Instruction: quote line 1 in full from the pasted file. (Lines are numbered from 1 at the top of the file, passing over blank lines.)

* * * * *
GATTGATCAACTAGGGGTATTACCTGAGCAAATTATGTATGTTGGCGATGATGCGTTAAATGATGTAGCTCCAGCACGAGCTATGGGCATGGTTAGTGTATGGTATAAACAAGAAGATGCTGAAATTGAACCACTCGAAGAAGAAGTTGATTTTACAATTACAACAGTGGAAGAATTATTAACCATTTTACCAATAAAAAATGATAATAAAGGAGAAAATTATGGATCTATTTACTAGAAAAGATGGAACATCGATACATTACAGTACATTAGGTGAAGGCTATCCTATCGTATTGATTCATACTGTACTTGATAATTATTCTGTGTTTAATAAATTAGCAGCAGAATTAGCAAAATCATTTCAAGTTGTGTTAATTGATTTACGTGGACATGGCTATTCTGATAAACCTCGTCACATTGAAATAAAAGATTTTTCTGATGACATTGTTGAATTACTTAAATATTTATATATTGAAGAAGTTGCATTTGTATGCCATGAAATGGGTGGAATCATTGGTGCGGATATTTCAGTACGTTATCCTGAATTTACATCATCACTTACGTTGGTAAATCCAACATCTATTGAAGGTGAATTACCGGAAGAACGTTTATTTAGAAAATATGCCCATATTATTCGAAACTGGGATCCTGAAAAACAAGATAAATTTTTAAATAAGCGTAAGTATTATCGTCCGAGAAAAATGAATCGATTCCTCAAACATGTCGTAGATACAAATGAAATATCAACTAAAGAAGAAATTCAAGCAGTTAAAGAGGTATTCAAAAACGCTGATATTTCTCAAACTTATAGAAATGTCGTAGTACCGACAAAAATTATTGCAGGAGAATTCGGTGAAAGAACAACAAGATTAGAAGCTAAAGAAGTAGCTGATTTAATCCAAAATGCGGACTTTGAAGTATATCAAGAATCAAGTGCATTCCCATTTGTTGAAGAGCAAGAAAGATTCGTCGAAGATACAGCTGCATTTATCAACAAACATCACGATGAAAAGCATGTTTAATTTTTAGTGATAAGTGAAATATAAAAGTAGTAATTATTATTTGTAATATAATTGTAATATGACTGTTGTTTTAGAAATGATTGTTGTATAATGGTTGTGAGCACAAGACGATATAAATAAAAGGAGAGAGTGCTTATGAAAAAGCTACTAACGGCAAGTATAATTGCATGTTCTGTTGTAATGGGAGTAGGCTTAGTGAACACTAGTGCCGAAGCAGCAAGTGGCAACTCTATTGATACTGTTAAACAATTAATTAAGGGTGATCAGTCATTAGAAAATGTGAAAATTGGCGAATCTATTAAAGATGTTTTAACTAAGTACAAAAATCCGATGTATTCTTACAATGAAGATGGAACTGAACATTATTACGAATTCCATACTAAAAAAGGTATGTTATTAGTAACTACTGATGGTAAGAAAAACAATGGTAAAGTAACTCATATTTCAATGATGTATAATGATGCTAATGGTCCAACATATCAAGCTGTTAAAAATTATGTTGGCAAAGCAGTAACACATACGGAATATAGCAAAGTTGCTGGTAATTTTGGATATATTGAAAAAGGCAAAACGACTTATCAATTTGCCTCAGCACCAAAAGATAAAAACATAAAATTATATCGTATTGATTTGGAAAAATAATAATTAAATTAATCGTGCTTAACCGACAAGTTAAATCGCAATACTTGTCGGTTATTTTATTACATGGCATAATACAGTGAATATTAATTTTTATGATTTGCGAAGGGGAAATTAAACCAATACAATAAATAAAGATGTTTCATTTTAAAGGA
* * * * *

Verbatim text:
GATTGATCAACTAGGGGTATTACCTGAGCAAATTATGTATGTTGGCGATGATGCGTTAAATGATGTAGCTCCAGCACGAGCTATGGGCATGGTTAGTGTATGGTATAAACAAGAAGATGCTGAAATTGAACCACTCGAAGAAGAAGTTGATTTTACAATTACAACAGTGGAAGAATTATTAACCATTTTACCAATAAAAAATGATAATAAAGGAGAAAATTATGGATCTATTTACTAGAAAAGATGGAACATCGATACATTACAGTACATTAGGTGAAGGCTATCCTATCGTATTGATTCATACTGTACTTGATAATTATTCTGTGTTTAATAAATTAGCAGCAGAATTAGCAAAATCATTTCAAGTTGTGTTAATTGATTTACGTGGACATGGCTATTCTGATAAACCTCGTCACATTGAAATAAAAGATTTTTCTGATGACATTGTTGAATTACTTAAATATTTATATATTGAAGAAGTTGCATTTGTATGCCATGAAATGGGTGGAATCATTGGTGCGGATATTTCAGTACGTTATCCTGAATTTACATCATCACTTACGTTGGTAAATCCAACATCTATTGAAGGTGAATTACCGGAAGAACGTTTATTTAGAAAATATGCCCATATTATTCGAAACTGGGATCCTGAAAAACAAGATAAATTTTTAAATAAGCGTAAGTATTATCGTCCGAGAAAAATGAATCGATTCCTCAAACATGTCGTAGATACAAATGAAATATCAACTAAAGAAGAAATTCAAGCAGTTAAAGAGGTATTCAAAAACGCTGATATTTCTCAAACTTATAGAAATGTCGTAGTACCGACAAAAATTATTGCAGGAGAATTCGGTGAAAGAACAACAAGATTAGAAGCTAAAGAAGTAGCTGATTTAATCCAAAATGCGGACTTTGAAGTATATCAAGAATCAAGTGCATTCCCATTTGTTGAAGAGCAAGAAAGATTCGTCGAAGATACAGCTGCATTTATCAACAAACATCACGATGAAAAGCATGTTTAATTTTTAGTGATAAGTGAAATATAAAAGTAGTAATTATTATTTGTAATATAATTGTAATATGACTGTTGTTTTAGAAATGATTGTTGTATAATGGTTGTGAGCACAAGACGATATAAATAAAAGGAGAGAGTGCTTATGAAAAAGCTACTAACGGCAAGTATAATTGCATGTTCTGTTGTAATGGGAGTAGGCTTAGTGAACACTAGTGCCGAAGCAGCAAGTGGCAACTCTATTGATACTGTTAAACAATTAATTAAGGGTGATCAGTCATTAGAAAATGTGAAAATTGGCGAATCTATTAAAGATGTTTTAACTAAGTACAAAAATCCGATGTATTCTTACAATGAAGATGGAACTGAACATTATTACGAATTCCATACTAAAAAAGGTATGTTATTAGTAACTACTGATGGTAAGAAAAACAATGGTAAAGTAACTCATATTTCAATGATGTATAATGATGCTAATGGTCCAACATATCAAGCTGTTAAAAATTATGTTGGCAAAGCAGTAACACATACGGAATATAGCAAAGTTGCTGGTAATTTTGGATATATTGAAAAAGGCAAAACGACTTATCAATTTGCCTCAGCACCAAAAGATAAAAACATAAAATTATATCGTATTGATTTGGAAAAATAATAATTAAATTAATCGTGCTTAACCGACAAGTTAAATCGCAATACTTGTCGGTTATTTTATTACATGGCATAATACAGTGAATATTAATTTTTATGATTTGCGAAGGGGAAATTAAACCAATACAATAAATAAAGATGTTTCATTTTAAAGGA